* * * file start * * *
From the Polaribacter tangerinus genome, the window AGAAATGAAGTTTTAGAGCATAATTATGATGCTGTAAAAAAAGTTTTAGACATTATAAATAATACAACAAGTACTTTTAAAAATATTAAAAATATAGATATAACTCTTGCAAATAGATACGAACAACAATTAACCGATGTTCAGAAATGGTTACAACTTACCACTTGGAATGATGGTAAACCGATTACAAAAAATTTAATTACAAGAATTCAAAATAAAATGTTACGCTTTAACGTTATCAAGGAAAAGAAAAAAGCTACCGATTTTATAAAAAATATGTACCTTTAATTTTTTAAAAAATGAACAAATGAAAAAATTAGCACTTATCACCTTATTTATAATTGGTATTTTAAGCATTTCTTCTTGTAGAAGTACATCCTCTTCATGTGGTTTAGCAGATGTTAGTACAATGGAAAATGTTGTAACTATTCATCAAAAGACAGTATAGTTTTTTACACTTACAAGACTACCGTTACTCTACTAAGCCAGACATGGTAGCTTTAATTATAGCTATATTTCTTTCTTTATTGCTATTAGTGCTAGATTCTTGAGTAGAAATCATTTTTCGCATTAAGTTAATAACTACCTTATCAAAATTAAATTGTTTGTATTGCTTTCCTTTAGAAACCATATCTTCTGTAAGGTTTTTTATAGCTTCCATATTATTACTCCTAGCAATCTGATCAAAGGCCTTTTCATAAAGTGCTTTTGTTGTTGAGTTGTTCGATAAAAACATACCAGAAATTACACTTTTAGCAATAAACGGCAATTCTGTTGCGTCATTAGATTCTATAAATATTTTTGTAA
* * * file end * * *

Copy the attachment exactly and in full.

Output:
From the Polaribacter tangerinus genome, the window AGAAATGAAGTTTTAGAGCATAATTATGATGCTGTAAAAAAAGTTTTAGACATTATAAATAATACAACAAGTACTTTTAAAAATATTAAAAATATAGATATAACTCTTGCAAATAGATACGAACAACAATTAACCGATGTTCAGAAATGGTTACAACTTACCACTTGGAATGATGGTAAACCGATTACAAAAAATTTAATTACAAGAATTCAAAATAAAATGTTACGCTTTAACGTTATCAAGGAAAAGAAAAAAGCTACCGATTTTATAAAAAATATGTACCTTTAATTTTTTAAAAAATGAACAAATGAAAAAATTAGCACTTATCACCTTATTTATAATTGGTATTTTAAGCATTTCTTCTTGTAGAAGTACATCCTCTTCATGTGGTTTAGCAGATGTTAGTACAATGGAAAATGTTGTAACTATTCATCAAAAGACAGTATAGTTTTTTACACTTACAAGACTACCGTTACTCTACTAAGCCAGACATGGTAGCTTTAATTATAGCTATATTTCTTTCTTTATTGCTATTAGTGCTAGATTCTTGAGTAGAAATCATTTTTCGCATTAAGTTAATAACTACCTTATCAAAATTAAATTGTTTGTATTGCTTTCCTTTAGAAACCATATCTTCTGTAAGGTTTTTTATAGCTTCCATATTATTACTCCTAGCAATCTGATCAAAGGCCTTTTCATAAAGTGCTTTTGTTGTTGAGTTGTTCGATAAAAACATACCAGAAATTACACTTTTAGCAATAAACGGCAATTCTGTTGCGTCATTAGATTCTATAAATATTTTTGTAA